The Chemical Weapons (Prohibition) Act, 2006 was approved by the Parliament of Bangladesh and published on 24 September 2006 on Gazette. It is the 37 no law of the year 2006. It has total 08 chapters, 49 articles and a chart of three types of schedule chemicals. It  lays out comprehensive procedure to implement  CWC in Bangladesh including necessary laws, penalty and punishment. Summary of the act are:

  • Development, production, stockpiling, transfer, use, engagement in military preparation, assisting or encouraging for using chemical weapons are strictly prohibited but one can use toxic chemicals for permitted purpose (Article-5).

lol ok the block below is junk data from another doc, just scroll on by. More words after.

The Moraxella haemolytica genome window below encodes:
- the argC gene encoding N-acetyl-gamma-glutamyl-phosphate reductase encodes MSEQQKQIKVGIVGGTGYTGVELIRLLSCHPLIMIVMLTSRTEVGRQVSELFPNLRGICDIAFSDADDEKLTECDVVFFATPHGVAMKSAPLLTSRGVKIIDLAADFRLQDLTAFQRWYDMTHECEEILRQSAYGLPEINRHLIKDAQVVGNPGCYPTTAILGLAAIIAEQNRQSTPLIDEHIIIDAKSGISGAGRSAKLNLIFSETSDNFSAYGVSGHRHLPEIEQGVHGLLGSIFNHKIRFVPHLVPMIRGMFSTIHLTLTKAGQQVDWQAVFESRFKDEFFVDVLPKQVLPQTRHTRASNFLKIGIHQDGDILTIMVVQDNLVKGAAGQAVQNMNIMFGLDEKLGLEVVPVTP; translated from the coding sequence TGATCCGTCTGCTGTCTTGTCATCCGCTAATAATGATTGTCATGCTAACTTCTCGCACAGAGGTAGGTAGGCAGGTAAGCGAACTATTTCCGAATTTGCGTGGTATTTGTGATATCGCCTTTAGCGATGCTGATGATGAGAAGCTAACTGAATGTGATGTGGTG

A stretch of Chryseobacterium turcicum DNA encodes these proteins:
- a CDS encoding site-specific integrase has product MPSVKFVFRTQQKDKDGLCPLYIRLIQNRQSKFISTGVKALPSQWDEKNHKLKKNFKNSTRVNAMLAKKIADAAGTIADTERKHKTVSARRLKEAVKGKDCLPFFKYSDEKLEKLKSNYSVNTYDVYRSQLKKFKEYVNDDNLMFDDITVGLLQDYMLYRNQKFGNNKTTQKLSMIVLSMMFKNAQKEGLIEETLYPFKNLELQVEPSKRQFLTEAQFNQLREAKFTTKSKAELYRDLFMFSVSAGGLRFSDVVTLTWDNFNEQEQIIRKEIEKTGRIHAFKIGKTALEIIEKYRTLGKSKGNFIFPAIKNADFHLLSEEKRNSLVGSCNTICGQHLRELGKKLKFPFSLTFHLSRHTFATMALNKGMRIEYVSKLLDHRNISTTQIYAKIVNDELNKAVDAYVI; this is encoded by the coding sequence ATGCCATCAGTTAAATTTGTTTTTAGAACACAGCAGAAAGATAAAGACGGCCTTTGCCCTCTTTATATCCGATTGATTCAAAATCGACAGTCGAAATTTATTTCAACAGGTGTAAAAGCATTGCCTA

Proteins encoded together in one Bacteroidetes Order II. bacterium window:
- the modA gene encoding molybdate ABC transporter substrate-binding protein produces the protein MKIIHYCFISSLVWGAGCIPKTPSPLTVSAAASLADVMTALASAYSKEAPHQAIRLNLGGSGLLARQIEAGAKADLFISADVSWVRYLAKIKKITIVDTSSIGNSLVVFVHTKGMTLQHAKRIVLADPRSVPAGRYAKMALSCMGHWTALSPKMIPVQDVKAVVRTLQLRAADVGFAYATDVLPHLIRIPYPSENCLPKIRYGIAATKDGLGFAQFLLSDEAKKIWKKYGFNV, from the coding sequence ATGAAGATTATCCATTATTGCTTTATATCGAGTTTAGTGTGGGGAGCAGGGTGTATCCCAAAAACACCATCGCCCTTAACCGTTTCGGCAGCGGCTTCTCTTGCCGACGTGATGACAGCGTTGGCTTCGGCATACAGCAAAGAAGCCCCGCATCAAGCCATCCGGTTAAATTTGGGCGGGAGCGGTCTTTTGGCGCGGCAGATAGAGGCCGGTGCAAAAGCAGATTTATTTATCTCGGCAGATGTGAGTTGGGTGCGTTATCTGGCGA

• Every person or industry dealing with Schedule Chemicals, Discrete Organic Chemicals (DOC) and DOC containing element of Phosphorous, Sulphur or Fluorine (PSF) must be enrolled with National Authority (Article-10).
  • Any person who deals with Schedule Chemicals, DOC and DOC containing PSF is bound to supply necessary information and documents within the prescribed from and time to the National Authority  (Article-20).
  • Any person who commits an offence by contravenes of Article-5, 6, 7, 8, 9, 20 and 21, shall be liable to be sentenced to certain term of imprisonment or to a fine. The offence under this act is non-bail able and cognizable.

Schedule Chemicals